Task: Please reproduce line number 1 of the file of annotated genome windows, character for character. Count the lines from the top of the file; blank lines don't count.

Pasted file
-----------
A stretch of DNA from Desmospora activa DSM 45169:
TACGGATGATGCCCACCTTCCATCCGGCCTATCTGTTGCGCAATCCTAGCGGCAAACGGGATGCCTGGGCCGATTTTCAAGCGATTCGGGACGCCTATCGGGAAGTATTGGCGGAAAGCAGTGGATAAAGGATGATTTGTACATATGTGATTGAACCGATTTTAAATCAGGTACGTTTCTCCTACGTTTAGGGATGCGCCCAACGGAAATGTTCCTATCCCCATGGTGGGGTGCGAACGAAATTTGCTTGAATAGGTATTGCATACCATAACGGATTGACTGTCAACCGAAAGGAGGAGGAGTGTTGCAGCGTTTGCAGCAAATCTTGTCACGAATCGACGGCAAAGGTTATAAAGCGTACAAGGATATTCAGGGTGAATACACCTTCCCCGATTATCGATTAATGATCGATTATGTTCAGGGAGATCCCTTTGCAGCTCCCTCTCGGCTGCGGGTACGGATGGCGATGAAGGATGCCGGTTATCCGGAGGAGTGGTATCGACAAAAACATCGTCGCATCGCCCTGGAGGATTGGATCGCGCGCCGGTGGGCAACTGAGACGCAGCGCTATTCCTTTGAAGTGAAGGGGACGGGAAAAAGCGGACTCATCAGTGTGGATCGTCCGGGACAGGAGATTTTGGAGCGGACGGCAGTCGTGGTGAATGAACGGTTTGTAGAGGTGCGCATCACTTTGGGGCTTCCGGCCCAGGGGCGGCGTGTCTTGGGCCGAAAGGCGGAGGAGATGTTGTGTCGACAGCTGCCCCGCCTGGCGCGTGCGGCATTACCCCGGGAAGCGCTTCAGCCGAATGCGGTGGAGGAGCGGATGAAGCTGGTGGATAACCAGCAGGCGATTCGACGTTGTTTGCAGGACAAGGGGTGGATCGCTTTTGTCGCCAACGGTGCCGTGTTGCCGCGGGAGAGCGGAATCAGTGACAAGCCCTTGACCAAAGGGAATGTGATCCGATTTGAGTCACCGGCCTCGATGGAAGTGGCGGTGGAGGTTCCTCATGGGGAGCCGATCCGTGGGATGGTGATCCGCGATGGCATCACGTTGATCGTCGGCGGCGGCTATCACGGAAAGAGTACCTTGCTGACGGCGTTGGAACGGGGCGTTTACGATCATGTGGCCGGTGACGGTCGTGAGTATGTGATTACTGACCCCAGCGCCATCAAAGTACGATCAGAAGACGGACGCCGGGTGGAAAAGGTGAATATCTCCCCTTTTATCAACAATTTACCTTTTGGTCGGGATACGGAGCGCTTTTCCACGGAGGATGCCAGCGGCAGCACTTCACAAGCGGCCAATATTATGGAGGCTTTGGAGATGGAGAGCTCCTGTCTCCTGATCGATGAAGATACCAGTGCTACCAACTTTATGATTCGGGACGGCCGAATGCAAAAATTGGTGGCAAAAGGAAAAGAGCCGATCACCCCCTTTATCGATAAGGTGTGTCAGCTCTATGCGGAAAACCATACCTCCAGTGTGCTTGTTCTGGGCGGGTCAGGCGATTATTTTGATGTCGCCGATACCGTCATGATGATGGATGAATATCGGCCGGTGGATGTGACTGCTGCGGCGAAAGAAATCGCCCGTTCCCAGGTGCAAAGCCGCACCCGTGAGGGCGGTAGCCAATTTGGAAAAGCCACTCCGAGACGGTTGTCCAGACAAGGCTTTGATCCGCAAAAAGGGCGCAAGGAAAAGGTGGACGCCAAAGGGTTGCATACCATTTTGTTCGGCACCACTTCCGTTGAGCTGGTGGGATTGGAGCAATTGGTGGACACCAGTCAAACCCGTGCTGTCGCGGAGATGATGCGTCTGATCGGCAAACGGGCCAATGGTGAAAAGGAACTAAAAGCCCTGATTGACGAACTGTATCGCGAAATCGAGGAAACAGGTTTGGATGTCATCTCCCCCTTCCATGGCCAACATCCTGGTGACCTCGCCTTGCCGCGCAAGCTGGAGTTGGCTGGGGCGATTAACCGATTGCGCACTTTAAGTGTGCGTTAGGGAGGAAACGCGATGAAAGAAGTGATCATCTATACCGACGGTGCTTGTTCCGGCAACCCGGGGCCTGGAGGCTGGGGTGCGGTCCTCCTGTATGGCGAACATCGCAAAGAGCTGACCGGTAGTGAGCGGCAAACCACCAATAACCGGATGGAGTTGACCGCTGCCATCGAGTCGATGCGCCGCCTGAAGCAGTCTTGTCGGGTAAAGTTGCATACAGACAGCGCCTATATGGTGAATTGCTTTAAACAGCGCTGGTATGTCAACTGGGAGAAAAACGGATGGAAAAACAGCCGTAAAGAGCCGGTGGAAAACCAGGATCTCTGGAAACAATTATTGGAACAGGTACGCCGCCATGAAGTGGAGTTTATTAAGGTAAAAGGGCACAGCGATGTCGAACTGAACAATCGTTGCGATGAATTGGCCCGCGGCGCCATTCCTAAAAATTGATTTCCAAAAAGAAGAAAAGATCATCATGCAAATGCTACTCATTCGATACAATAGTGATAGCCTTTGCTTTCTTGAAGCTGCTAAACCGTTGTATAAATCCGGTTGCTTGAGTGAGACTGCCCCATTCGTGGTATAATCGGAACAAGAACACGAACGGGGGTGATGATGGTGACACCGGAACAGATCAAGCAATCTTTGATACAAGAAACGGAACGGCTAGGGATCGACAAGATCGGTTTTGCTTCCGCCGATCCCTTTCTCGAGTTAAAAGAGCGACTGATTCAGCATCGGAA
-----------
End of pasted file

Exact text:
A stretch of DNA from Desmospora activa DSM 45169: